NNEDV hosts Voluntary Services Training for OVW Transitional Housing Grantees
April 25, 2014
Last month the transitional housing team at the National Network to End Domestic Violence (NNEDV) hosted and presented, along with other national presenters and local programs as panelists, a Voluntary Services Training in Washington, DC for Office on Violence Against Women (OVW) Transitional Housing Grantees.
Survivors of domestic violence often face a lot of barriers when escaping abuse, including accessing housing. For some survivors becoming safe may mean entering a shelter or transitional housing program. Shelter typically houses victims up to 60 days while transitional housing may give them a place to live for up to 24 months. During this time, survivors may receive financial assistance for rent, utilities, childcare and other necessities allowing them an opportunity to heal and increase their economic stability.
However, often time's programs institute a number of rules and policies which can mirror the characteristics of an abusive relationship, such as dictating when survivors and their children can eat and sleep, when and where they should be going, who they can see. Often abiding by these rules is a requirement for survivors to remain safely housed. Program structures that recreate the dynamics of a controlling environment can revictimize survivors during a time when they are seeking freedom and safety.
All OVW transitional housing programs are required to provide support services on a voluntary basis. This means participation in services such as clinical counselling, peer-to-peer counselling, support groups, employment training, and referrals to outside agencies cannot be a condition of being eligible for, or maintaining housing. This approach also recommends reducing the amount of rules and policies thus giving survivors the power to make their own decisions. The voluntary services approach is a nationally-recognized best practice that is now a requirement under VAWA and Family Violence Prevention and Services (FVPSA) funding.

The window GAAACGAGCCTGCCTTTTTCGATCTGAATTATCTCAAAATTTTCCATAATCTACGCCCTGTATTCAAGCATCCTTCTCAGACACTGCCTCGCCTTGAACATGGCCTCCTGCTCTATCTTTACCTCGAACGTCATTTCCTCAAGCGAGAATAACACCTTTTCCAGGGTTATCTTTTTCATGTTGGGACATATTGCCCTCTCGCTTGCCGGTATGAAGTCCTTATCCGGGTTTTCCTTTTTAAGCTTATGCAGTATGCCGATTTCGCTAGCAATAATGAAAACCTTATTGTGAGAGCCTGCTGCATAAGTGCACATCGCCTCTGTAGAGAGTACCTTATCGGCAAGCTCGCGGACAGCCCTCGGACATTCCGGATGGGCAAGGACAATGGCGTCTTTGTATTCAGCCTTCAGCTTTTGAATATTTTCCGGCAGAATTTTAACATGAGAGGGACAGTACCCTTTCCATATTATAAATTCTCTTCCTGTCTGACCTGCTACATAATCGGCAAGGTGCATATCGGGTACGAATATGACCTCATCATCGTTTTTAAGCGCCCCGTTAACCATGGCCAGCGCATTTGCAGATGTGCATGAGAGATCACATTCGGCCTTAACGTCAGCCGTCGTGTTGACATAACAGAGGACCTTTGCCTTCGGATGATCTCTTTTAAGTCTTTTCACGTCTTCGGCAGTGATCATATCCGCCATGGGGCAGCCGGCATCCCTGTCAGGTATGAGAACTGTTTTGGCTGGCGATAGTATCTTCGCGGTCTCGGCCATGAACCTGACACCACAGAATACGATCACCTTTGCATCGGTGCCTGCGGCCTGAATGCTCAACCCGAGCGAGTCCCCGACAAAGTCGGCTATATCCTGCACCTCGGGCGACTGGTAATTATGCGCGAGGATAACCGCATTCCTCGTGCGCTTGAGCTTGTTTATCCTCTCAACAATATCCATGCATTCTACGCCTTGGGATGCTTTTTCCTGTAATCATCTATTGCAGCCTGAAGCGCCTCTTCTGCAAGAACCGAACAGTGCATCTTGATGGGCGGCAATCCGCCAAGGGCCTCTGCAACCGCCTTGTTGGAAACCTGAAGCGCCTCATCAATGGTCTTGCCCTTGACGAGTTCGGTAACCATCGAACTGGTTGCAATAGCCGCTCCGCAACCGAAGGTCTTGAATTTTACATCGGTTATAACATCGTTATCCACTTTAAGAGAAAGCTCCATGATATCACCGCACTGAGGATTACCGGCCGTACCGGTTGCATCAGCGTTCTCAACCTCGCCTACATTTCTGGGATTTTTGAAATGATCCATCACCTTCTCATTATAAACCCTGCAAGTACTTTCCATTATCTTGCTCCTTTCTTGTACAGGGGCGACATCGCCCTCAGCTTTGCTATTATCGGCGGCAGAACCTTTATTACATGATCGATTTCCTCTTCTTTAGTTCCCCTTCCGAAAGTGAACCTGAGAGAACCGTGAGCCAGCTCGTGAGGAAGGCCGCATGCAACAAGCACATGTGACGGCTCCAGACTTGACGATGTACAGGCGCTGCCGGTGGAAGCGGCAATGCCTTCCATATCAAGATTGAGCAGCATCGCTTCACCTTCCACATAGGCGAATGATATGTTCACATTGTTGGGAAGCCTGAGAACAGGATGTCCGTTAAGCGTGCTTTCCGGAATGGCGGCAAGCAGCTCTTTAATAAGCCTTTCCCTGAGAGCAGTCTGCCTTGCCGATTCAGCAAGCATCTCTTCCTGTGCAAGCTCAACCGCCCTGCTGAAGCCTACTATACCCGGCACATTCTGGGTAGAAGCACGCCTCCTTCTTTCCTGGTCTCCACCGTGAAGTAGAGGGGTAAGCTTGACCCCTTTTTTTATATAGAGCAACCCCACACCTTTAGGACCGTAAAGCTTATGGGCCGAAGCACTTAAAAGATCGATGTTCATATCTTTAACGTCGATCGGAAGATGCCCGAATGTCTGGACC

This two-day training offered information on how to provide housing and support services that are trauma-informed and survivor-focused. It also offered an interactive space where programs discussed positive experiences or challenges with incorporating the voluntary services approach in their programs. NNEDV and OVW's goal is to provide practical methods and resources to implement this approach as well as challenge grantees to meet the individual needs of each survivor.
In our more than eight years providing support and guidance to transitional housing service providers, survivors have reported that their time in transitional housing is more meaningful and supportive because services are suited to their specific needs. NNEDV recognizes the complexities of offering services specifically tailored to each survivor and we commend these programs for their effort and commitment in this work. NNEDV works daily with local domestic violence and sexual assault programs, state coalitions, and other homeless service providers to provide resources and education around creating programming that does not dictate a survivors experience in their program but rather allows them to partner with each survivor to best meet their needs. It is our hope that grantees will continue to explore ways to engage with survivors and analyze success without mandating services.